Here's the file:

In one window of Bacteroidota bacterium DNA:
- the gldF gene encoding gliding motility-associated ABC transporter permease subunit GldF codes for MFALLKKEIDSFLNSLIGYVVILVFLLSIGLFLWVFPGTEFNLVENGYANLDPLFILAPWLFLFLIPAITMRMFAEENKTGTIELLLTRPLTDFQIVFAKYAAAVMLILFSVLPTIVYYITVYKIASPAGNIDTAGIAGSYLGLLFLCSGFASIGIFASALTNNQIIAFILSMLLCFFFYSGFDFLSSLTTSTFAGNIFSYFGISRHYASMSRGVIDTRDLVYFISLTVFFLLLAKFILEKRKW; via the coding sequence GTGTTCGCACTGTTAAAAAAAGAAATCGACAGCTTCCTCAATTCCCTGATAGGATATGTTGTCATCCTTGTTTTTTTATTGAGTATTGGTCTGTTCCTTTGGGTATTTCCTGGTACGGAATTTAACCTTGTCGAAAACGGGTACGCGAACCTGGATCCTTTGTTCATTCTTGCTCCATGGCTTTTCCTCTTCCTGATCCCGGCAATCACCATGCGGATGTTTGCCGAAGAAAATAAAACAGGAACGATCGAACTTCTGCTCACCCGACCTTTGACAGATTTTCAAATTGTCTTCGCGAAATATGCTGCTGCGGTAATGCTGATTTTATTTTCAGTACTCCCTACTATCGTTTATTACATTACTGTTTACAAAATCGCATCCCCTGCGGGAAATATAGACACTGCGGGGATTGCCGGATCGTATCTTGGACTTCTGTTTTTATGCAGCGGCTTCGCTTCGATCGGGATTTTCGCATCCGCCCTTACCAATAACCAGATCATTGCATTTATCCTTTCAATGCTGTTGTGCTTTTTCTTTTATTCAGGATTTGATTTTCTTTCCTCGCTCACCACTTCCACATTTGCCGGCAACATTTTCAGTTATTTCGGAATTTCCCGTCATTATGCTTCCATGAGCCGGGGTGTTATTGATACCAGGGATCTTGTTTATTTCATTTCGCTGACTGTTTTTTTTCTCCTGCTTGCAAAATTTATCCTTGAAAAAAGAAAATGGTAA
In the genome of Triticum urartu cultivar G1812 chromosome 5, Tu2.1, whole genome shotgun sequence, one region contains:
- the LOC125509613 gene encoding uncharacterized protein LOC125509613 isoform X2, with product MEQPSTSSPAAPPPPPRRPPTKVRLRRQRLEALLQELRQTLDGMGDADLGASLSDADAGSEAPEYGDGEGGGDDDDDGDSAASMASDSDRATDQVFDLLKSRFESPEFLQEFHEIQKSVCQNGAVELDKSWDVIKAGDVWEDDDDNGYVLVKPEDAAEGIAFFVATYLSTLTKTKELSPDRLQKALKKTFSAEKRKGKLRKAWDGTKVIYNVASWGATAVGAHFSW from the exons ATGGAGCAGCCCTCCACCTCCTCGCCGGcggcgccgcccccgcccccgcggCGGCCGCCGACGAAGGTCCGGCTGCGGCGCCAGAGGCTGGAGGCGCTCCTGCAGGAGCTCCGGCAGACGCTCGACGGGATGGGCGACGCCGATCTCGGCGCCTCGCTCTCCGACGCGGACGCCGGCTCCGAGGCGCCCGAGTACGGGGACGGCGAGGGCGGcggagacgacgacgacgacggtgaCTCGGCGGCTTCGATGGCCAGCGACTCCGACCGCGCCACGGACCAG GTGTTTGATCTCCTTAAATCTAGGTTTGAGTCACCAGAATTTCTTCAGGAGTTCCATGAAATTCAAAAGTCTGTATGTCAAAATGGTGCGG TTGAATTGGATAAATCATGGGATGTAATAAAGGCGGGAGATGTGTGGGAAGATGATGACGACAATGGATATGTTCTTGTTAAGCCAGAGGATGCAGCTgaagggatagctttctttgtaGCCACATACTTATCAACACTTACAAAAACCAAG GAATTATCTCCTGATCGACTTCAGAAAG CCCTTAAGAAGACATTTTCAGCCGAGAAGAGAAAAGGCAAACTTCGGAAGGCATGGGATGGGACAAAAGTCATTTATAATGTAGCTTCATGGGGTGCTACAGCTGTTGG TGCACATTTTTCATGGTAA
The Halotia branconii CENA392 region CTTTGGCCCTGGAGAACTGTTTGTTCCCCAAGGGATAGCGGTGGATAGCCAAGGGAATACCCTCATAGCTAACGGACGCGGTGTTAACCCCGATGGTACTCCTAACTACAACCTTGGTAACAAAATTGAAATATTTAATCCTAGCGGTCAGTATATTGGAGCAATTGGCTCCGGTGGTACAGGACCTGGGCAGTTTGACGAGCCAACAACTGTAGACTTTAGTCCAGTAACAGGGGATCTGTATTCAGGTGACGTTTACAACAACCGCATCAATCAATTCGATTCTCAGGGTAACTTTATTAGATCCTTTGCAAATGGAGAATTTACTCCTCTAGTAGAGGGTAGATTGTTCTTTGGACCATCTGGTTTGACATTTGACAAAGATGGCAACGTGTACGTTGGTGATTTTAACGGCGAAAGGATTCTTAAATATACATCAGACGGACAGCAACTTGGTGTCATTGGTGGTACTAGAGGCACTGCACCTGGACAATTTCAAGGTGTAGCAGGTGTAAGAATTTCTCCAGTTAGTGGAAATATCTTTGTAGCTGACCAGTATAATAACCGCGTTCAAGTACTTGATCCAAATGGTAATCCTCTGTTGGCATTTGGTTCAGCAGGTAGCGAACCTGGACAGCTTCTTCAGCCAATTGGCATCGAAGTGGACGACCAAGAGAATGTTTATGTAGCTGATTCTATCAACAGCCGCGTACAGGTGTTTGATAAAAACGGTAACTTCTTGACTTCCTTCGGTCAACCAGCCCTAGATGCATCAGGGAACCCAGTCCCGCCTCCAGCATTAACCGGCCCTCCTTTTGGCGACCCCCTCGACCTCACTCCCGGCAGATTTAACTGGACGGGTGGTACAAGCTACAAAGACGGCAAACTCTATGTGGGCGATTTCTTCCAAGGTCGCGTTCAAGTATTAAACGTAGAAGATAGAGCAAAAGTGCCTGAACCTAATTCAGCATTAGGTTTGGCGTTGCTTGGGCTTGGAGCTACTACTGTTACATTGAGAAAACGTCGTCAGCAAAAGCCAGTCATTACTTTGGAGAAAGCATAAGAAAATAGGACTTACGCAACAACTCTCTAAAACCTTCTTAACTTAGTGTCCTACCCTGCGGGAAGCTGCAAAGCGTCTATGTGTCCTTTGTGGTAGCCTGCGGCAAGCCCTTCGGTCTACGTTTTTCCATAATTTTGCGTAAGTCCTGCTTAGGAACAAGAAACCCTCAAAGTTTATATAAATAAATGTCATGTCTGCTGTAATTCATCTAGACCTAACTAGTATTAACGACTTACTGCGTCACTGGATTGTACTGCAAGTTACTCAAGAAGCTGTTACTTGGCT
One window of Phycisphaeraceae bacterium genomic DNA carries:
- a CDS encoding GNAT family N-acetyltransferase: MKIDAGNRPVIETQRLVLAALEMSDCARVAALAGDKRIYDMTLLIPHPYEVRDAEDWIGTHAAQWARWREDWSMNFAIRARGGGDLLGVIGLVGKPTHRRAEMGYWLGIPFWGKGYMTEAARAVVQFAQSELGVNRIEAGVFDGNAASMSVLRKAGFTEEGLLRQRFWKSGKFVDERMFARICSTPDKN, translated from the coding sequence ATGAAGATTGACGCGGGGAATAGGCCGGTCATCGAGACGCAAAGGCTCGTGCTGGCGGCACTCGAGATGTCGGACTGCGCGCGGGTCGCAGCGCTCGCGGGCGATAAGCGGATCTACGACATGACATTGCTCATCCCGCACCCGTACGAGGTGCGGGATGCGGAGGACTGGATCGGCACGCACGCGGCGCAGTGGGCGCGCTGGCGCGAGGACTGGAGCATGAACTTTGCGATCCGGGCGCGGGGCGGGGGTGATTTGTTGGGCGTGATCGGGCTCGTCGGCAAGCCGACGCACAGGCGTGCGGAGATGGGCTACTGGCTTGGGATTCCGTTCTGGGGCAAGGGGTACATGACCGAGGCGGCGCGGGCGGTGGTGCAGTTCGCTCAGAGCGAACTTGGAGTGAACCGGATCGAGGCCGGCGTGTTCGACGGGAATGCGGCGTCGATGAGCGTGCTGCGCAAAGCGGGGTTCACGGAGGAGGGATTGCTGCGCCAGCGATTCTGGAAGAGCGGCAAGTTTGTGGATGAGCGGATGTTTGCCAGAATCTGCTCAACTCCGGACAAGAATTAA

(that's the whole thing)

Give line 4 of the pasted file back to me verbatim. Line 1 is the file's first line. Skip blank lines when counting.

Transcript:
- the LOC125509613 gene encoding uncharacterized protein LOC125509613 isoform X2, with product MEQPSTSSPAAPPPPPRRPPTKVRLRRQRLEALLQELRQTLDGMGDADLGASLSDADAGSEAPEYGDGEGGGDDDDDGDSAASMASDSDRATDQVFDLLKSRFESPEFLQEFHEIQKSVCQNGAVELDKSWDVIKAGDVWEDDDDNGYVLVKPEDAAEGIAFFVATYLSTLTKTKELSPDRLQKALKKTFSAEKRKGKLRKAWDGTKVIYNVASWGATAVGAHFSW from the exons ATGGAGCAGCCCTCCACCTCCTCGCCGGcggcgccgcccccgcccccgcggCGGCCGCCGACGAAGGTCCGGCTGCGGCGCCAGAGGCTGGAGGCGCTCCTGCAGGAGCTCCGGCAGACGCTCGACGGGATGGGCGACGCCGATCTCGGCGCCTCGCTCTCCGACGCGGACGCCGGCTCCGAGGCGCCCGAGTACGGGGACGGCGAGGGCGGcggagacgacgacgacgacggtgaCTCGGCGGCTTCGATGGCCAGCGACTCCGACCGCGCCACGGACCAG GTGTTTGATCTCCTTAAATCTAGGTTTGAGTCACCAGAATTTCTTCAGGAGTTCCATGAAATTCAAAAGTCTGTATGTCAAAATGGTGCGG TTGAATTGGATAAATCATGGGATGTAATAAAGGCGGGAGATGTGTGGGAAGATGATGACGACAATGGATATGTTCTTGTTAAGCCAGAGGATGCAGCTgaagggatagctttctttgtaGCCACATACTTATCAACACTTACAAAAACCAAG GAATTATCTCCTGATCGACTTCAGAAAG CCCTTAAGAAGACATTTTCAGCCGAGAAGAGAAAAGGCAAACTTCGGAAGGCATGGGATGGGACAAAAGTCATTTATAATGTAGCTTCATGGGGTGCTACAGCTGTTGG TGCACATTTTTCATGGTAA